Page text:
Charles Furlotte, James Gladstone, Robert Cosby, Kerri-Ann Fitzgerald
This qualitative study describes expectations, concerns, and needs regarding long-term care (LTC) homes and home care services of 12 older lesbian and gay couples living in Canada. Our findings reflect four major themes: discrimination, identity, expenditure of energy, and nuanced care. Discrimination involved concerns about covert discrimination; loss of social buffers as one ages; and diminished ability to advocate for oneself and one’s partner. Identity involved anticipated risk over disclosing one’s sexual identity; the importance of being identified within a coupled relationship; and the importance of access to reference groups of other gay seniors. We conclude that partners were burdened by the emotional effort expended to hide parts of their identity, assess their environments for discrimination, and to placate others. Nuanced care involved a mutual level of comfort experienced by participants and their health care providers. These themes inform understandings of LTC homes and home care services for lesbian and gay older couples.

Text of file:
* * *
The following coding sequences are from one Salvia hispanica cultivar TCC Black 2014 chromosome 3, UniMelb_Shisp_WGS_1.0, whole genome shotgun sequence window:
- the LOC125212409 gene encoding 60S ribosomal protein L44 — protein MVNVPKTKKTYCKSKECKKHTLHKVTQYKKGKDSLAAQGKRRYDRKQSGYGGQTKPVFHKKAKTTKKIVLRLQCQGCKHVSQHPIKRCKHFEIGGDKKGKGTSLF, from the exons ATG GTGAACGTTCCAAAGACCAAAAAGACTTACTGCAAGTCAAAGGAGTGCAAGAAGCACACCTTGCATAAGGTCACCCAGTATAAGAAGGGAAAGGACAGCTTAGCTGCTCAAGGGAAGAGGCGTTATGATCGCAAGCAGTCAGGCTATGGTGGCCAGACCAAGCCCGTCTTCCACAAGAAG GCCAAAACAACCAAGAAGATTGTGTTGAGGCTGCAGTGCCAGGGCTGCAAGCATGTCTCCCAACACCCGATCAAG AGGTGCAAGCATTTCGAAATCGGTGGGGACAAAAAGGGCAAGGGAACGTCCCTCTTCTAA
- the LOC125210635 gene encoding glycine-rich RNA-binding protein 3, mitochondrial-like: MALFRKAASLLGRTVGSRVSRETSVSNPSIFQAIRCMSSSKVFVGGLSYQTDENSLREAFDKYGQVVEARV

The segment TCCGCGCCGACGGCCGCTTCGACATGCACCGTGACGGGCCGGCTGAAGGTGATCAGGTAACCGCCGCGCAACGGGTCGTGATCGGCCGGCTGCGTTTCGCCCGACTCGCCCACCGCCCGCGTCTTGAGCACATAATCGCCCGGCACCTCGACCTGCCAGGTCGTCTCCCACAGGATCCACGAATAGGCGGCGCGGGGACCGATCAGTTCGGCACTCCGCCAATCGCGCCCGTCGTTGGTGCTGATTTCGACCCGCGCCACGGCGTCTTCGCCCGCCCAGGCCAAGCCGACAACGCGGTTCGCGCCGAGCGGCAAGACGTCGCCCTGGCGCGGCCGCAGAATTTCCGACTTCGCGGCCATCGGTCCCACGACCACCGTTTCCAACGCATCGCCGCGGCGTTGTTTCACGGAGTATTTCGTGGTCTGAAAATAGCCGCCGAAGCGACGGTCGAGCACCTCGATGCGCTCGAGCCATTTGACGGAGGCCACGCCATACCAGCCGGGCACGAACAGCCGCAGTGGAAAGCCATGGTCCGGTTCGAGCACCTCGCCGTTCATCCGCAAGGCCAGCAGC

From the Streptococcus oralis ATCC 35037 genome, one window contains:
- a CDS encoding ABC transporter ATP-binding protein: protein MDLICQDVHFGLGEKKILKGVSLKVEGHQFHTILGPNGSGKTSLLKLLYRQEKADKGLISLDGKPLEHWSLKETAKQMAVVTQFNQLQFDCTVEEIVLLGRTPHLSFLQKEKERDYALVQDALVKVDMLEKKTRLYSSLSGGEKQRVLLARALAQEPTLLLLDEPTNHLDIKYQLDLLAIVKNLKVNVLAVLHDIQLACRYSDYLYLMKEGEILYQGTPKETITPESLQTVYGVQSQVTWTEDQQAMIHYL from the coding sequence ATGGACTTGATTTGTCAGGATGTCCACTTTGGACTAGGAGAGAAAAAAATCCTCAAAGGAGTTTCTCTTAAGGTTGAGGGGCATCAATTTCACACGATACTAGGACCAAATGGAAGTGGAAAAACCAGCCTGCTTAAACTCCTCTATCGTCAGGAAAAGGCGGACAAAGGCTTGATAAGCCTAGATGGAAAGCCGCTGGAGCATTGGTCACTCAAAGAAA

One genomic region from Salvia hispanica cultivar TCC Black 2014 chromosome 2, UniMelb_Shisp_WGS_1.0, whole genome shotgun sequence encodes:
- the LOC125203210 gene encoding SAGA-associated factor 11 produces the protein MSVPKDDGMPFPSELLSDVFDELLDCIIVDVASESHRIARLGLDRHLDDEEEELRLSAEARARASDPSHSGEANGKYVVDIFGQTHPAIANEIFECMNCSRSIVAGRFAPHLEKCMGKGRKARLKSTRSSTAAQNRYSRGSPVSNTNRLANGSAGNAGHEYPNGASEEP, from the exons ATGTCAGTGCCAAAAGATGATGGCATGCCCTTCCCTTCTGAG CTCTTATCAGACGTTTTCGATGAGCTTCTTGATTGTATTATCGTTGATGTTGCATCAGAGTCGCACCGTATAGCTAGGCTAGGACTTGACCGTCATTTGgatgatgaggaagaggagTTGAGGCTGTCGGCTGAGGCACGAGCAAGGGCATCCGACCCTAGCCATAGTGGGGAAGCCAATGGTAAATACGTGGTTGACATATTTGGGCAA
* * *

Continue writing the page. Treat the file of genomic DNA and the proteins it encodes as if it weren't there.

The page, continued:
Furlotte, C., Gladstone, J. W., Cosby, R. F., & Fitzgerald, K. A. (2016). "Could We Hold Hands?" Older Lesbian and Gay Couples' Perceptions of Long-Term Care Homes and Home Care. Canadian journal on aging = La revue canadienne du vieillissement, 35(4), 432–446. https://doi.org/10.1017/S0714980816000489